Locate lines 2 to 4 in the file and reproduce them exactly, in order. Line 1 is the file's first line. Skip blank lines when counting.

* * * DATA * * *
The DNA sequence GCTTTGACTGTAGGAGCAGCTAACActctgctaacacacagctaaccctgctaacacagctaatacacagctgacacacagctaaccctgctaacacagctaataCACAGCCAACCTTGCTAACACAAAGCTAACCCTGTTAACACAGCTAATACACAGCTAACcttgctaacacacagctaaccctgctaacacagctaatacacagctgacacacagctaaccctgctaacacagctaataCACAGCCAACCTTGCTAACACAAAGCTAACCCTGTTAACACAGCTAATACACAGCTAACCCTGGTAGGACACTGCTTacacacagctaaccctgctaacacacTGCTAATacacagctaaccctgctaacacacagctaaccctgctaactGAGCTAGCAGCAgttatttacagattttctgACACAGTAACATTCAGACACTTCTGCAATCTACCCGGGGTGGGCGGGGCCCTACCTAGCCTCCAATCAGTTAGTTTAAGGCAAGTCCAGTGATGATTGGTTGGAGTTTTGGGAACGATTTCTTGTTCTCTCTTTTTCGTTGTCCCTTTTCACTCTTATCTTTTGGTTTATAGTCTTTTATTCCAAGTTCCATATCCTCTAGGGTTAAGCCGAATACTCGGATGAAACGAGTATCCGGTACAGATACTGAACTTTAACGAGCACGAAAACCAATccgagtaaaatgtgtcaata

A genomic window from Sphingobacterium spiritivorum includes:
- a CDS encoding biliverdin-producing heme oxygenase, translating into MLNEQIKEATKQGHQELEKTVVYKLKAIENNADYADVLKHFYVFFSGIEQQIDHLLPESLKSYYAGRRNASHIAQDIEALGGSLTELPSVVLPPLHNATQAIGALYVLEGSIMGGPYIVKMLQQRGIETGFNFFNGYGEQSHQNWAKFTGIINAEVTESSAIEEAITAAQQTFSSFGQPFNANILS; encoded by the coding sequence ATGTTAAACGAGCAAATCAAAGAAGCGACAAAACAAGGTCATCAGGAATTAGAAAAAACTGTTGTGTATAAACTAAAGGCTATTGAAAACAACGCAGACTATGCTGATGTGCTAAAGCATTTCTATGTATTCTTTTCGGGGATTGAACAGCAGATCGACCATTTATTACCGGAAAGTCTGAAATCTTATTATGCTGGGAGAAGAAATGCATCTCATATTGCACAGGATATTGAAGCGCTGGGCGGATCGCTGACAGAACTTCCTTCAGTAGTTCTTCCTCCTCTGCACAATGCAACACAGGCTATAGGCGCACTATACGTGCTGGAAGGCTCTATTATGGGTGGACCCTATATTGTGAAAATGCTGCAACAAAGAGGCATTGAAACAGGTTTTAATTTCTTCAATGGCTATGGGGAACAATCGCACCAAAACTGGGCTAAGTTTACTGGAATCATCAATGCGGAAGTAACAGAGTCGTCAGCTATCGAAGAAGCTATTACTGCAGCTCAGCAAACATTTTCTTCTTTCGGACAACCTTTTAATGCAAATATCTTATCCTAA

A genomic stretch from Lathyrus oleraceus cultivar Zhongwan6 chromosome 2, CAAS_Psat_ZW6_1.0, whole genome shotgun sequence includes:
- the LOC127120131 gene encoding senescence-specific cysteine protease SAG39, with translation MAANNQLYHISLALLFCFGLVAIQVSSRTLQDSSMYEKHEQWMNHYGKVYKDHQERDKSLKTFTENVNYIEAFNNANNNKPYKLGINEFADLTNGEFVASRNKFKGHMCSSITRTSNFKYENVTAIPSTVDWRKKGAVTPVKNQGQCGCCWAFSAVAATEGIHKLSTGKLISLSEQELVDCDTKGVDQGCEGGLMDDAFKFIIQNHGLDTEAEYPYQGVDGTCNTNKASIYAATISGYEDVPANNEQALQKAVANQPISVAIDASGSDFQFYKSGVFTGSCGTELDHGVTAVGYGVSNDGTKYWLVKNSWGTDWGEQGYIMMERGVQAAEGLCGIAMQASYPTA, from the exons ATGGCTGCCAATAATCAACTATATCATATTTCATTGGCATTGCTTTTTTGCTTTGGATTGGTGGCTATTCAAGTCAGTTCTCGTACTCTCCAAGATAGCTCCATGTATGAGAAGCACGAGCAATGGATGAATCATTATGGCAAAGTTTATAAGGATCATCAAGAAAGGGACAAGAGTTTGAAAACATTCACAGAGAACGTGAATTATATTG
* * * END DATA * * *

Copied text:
A genomic window from Sphingobacterium spiritivorum includes:
- a CDS encoding biliverdin-producing heme oxygenase, translating into MLNEQIKEATKQGHQELEKTVVYKLKAIENNADYADVLKHFYVFFSGIEQQIDHLLPESLKSYYAGRRNASHIAQDIEALGGSLTELPSVVLPPLHNATQAIGALYVLEGSIMGGPYIVKMLQQRGIETGFNFFNGYGEQSHQNWAKFTGIINAEVTESSAIEEAITAAQQTFSSFGQPFNANILS; encoded by the coding sequence ATGTTAAACGAGCAAATCAAAGAAGCGACAAAACAAGGTCATCAGGAATTAGAAAAAACTGTTGTGTATAAACTAAAGGCTATTGAAAACAACGCAGACTATGCTGATGTGCTAAAGCATTTCTATGTATTCTTTTCGGGGATTGAACAGCAGATCGACCATTTATTACCGGAAAGTCTGAAATCTTATTATGCTGGGAGAAGAAATGCATCTCATATTGCACAGGATATTGAAGCGCTGGGCGGATCGCTGACAGAACTTCCTTCAGTAGTTCTTCCTCCTCTGCACAATGCAACACAGGCTATAGGCGCACTATACGTGCTGGAAGGCTCTATTATGGGTGGACCCTATATTGTGAAAATGCTGCAACAAAGAGGCATTGAAACAGGTTTTAATTTCTTCAATGGCTATGGGGAACAATCGCACCAAAACTGGGCTAAGTTTACTGGAATCATCAATGCGGAAGTAACAGAGTCGTCAGCTATCGAAGAAGCTATTACTGCAGCTCAGCAAACATTTTCTTCTTTCGGACAACCTTTTAATGCAAATATCTTATCCTAA

A genomic stretch from Lathyrus oleraceus cultivar Zhongwan6 chromosome 2, CAAS_Psat_ZW6_1.0, whole genome shotgun sequence includes: